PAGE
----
Democratic presidential candidate Julián Castro joined Black Lives Matter activists outside of LAPD headquarters on Tuesday to demand police accountability for the death of Grechario Mack, a 30-year-old black man who was fatally shot by two officers last year.
The police commission ruled that officers violated department policy when they fatally shot Grechario, but no justice has been given to his family. That has to change. pic.twitter.com/Gf8pq5EKKz
— Julián Castro (@JulianCastro) December 3, 2019
“He’s here because he believes in justice for black people,” said Dr. Melina Abdullah, lead organizer of Black Lives Matter’s L.A. chapter, while introducing Castro at a joint press conference.
Castro, a former Secretary of Housing and Urban Development under President Barack Obama, tweeted: “The police commission ruled that officers violated department policy when they fatally shot Grechario, but no justice has been given to his family. That has to change.”
“I’m gonna use my voice and platform to speak up and make sure this doesn’t happen again,” Castro went on to tell reporters.
NOW: In front of the LAPD office, @JulianCastro is meeting and holding a press conference with #BlackLivesMatter activists demanding justice for the 2018 police shooting of Grechario Mack at the Baldwin Hills Crenshaw mall.
Castro is also joined by Mack’s mother and father. pic.twitter.com/ivpmIIsJed
— Tim Perry (@tperry518) December 3, 2019
According to City News Service, Mack was shot and killed by two LAPD officers on April 10, 2018, after he ran through a shopping center armed with a foot-long kitchen knife. Police said Mack was “aggressively” waving the blade before he moved “in the direction of mall patrons.” He “was very agitated, and it appeared that he was possibly under the influence or was going through a mental health crisis,” the department added.
Breaking: Witness video of deadly officer shooting at Crenshaw Mall. Witnesses say man had a large knife and made threatening moves. pic.twitter.com/loWqYYE9tg
— Jeff Nguyen (@jeffnguyen) April 11, 2018
According to news reports, Mack was already on the floor when the final shots were fired.
On Tuesday, Castro said the LAPD officers involved in the shooting death should be terminated, adding that law enforcement needs proper mental health training to deescalate such situations without resorting to violence. He vowed to push for a national use-of-force standard if elected, promoting his police reform strategy, which includes implementing a public database to track misconduct.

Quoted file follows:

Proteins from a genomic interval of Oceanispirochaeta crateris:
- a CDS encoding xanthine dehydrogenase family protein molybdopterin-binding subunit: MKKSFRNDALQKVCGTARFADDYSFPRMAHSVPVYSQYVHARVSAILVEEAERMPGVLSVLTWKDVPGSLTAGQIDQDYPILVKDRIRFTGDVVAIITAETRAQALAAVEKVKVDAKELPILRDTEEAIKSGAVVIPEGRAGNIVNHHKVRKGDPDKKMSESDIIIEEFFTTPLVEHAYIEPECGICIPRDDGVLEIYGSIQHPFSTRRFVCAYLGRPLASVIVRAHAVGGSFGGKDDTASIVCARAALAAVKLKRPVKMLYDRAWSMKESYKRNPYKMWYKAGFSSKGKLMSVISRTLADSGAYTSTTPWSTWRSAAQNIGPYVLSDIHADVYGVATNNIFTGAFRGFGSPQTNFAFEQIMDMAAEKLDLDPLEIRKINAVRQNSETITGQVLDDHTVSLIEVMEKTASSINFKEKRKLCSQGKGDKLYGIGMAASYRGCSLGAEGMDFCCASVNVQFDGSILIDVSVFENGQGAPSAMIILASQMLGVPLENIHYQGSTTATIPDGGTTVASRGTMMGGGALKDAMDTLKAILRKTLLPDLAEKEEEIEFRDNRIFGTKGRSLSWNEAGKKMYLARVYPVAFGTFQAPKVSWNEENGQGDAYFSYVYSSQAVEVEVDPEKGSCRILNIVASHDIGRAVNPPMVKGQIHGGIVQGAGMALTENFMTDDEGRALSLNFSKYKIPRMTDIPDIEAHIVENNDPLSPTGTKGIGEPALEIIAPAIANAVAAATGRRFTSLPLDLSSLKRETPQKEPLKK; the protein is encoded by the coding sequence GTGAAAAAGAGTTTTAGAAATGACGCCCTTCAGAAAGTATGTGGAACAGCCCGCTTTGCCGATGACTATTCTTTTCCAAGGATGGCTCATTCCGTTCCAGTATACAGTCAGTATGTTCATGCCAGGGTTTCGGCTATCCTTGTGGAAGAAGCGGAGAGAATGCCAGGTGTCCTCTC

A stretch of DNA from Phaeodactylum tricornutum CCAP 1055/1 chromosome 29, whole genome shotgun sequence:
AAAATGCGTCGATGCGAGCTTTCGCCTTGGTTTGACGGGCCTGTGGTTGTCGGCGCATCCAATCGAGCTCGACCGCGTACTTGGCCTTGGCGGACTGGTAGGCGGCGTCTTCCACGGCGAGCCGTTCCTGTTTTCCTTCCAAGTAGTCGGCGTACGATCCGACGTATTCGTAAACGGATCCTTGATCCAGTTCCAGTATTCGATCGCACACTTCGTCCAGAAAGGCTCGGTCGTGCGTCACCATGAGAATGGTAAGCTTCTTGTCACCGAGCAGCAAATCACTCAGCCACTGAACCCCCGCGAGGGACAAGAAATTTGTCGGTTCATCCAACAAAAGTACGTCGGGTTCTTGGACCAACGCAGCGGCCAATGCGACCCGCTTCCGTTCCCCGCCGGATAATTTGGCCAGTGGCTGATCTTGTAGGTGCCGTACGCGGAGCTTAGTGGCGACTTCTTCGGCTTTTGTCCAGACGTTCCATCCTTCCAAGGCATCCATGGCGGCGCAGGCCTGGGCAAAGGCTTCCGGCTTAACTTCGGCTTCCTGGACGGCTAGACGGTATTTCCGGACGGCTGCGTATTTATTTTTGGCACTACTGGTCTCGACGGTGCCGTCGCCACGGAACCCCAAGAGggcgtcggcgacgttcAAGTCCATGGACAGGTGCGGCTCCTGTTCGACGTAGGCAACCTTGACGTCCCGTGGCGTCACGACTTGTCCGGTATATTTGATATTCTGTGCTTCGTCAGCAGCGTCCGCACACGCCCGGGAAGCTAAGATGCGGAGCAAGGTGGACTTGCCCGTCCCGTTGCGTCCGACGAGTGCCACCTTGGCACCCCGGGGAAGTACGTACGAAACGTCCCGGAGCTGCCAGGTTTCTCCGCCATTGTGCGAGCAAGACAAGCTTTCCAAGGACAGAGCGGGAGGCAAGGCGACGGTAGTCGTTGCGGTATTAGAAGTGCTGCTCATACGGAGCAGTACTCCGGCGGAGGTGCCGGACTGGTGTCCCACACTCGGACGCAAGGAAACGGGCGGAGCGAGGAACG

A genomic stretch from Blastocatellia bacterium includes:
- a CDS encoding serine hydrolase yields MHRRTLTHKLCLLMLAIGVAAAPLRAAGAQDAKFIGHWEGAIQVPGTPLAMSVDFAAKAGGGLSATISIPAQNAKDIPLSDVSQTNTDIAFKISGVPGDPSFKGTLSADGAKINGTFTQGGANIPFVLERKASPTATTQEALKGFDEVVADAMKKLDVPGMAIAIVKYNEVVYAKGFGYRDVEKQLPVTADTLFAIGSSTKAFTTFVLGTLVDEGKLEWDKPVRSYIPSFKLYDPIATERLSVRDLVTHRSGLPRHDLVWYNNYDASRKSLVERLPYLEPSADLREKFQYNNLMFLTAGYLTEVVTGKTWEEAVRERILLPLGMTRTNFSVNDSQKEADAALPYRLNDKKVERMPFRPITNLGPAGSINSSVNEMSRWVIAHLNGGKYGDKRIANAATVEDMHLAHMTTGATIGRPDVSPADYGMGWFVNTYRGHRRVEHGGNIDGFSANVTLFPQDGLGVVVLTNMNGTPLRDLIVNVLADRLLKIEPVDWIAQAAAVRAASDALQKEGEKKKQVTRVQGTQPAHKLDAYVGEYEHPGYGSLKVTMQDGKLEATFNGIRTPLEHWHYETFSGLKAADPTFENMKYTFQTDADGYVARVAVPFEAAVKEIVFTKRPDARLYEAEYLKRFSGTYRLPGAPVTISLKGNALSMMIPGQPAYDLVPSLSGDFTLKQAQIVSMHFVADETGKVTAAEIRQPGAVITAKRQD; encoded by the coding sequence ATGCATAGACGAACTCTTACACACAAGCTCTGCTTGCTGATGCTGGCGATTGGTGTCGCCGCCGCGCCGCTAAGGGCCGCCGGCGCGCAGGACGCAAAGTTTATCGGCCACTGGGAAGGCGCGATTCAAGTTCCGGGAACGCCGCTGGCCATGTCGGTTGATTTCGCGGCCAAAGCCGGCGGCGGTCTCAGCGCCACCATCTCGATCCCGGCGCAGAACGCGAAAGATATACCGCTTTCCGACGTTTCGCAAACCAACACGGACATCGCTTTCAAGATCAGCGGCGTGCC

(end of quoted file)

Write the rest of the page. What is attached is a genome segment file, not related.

“We are appreciative that Secretary Castro is the only presidential candidate who reached out to Black Lives Matter, standing in strong solidarity with Black Lives Matter, and he’s been willing to really push for police accountability and investment in the resources that would actually make the community safer,” Dr. Abdullah said.
Castro, 45, began publicly collaborating with Black Lives Matter after Abdullah implored him to stay in the 2020 Democratic presidential race. He had threatened to suspend his campaign unless he could raise $800,000 by the end of October. After reaching that goal and extending his candidacy, Castro attended a private event in Los Angeles last month, where he spoke to Black Lives Matter activists and their allies about police brutality and prison reform. Days later, Castro announced the formal endorsements of Dr. Abdullah and her 16-year-old daughter, Thandiwe, co-founder of the Black Lives Matter Youth Vanguard.
The Black Lives Matter network of activist groups did not endorse a presidential candidate in the 2016 race because leaders were unconfident that any of the contenders would prioritize black liberation if elected. However, Time Magazine reports that during this cycle, “Castro has made a place for himself by advocating for issues affecting minority groups and by consistently pushing his fellow candidates to take a stand.” Castro has claimed America’s policing system is broken, called for the legalization of marijuana, and devised a plan to “combat the rise of white nationalism.”
Follow Jeffrey Cawood on Twitter@JeffreyCawood.